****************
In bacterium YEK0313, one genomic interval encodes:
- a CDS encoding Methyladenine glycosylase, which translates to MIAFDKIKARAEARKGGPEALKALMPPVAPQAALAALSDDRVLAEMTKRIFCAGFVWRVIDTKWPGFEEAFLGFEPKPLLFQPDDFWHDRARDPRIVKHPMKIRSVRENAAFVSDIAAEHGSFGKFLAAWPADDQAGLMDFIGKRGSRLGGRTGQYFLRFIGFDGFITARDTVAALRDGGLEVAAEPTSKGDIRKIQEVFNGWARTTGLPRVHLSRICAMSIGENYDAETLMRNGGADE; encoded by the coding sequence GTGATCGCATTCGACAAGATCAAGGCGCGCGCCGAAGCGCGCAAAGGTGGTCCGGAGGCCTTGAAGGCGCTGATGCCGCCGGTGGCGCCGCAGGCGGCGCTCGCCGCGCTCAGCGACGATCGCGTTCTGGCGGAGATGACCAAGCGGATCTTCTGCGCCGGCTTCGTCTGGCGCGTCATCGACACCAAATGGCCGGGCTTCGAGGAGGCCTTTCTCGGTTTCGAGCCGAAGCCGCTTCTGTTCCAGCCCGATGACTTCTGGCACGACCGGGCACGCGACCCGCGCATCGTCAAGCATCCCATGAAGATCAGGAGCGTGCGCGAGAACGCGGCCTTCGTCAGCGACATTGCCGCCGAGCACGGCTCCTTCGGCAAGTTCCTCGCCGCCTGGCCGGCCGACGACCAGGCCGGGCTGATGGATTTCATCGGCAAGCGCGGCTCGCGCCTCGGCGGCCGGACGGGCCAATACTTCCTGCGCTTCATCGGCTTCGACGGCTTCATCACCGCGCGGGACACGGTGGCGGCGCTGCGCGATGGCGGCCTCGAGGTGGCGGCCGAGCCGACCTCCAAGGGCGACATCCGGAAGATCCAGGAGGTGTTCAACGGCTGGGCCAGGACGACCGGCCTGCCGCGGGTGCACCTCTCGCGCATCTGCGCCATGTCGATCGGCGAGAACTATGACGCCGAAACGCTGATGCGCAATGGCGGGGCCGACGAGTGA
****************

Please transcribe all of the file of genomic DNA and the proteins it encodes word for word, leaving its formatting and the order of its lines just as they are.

In bacterium YEK0313, one genomic interval encodes:
- a CDS encoding Methyladenine glycosylase, which translates to MIAFDKIKARAEARKGGPEALKALMPPVAPQAALAALSDDRVLAEMTKRIFCAGFVWRVIDTKWPGFEEAFLGFEPKPLLFQPDDFWHDRARDPRIVKHPMKIRSVRENAAFVSDIAAEHGSFGKFLAAWPADDQAGLMDFIGKRGSRLGGRTGQYFLRFIGFDGFITARDTVAALRDGGLEVAAEPTSKGDIRKIQEVFNGWARTTGLPRVHLSRICAMSIGENYDAETLMRNGGADE; encoded by the coding sequence GTGATCGCATTCGACAAGATCAAGGCGCGCGCCGAAGCGCGCAAAGGTGGTCCGGAGGCCTTGAAGGCGCTGATGCCGCCGGTGGCGCCGCAGGCGGCGCTCGCCGCGCTCAGCGACGATCGCGTTCTGGCGGAGATGACCAAGCGGATCTTCTGCGCCGGCTTCGTCTGGCGCGTCATCGACACCAAATGGCCGGGCTTCGAGGAGGCCTTTCTCGGTTTCGAGCCGAAGCCGCTTCTGTTCCAGCCCGATGACTTCTGGCACGACCGGGCACGCGACCCGCGCATCGTCAAGCATCCCATGAAGATCAGGAGCGTGCGCGAGAACGCGGCCTTCGTCAGCGACATTGCCGCCGAGCACGGCTCCTTCGGCAAGTTCCTCGCCGCCTGGCCGGCCGACGACCAGGCCGGGCTGATGGATTTCATCGGCAAGCGCGGCTCGCGCCTCGGCGGCCGGACGGGCCAATACTTCCTGCGCTTCATCGGCTTCGACGGCTTCATCACCGCGCGGGACACGGTGGCGGCGCTGCGCGATGGCGGCCTCGAGGTGGCGGCCGAGCCGACCTCCAAGGGCGACATCCGGAAGATCCAGGAGGTGTTCAACGGCTGGGCCAGGACGACCGGCCTGCCGCGGGTGCACCTCTCGCGCATCTGCGCCATGTCGATCGGCGAGAACTATGACGCCGAAACGCTGATGCGCAATGGCGGGGCCGACGAGTGA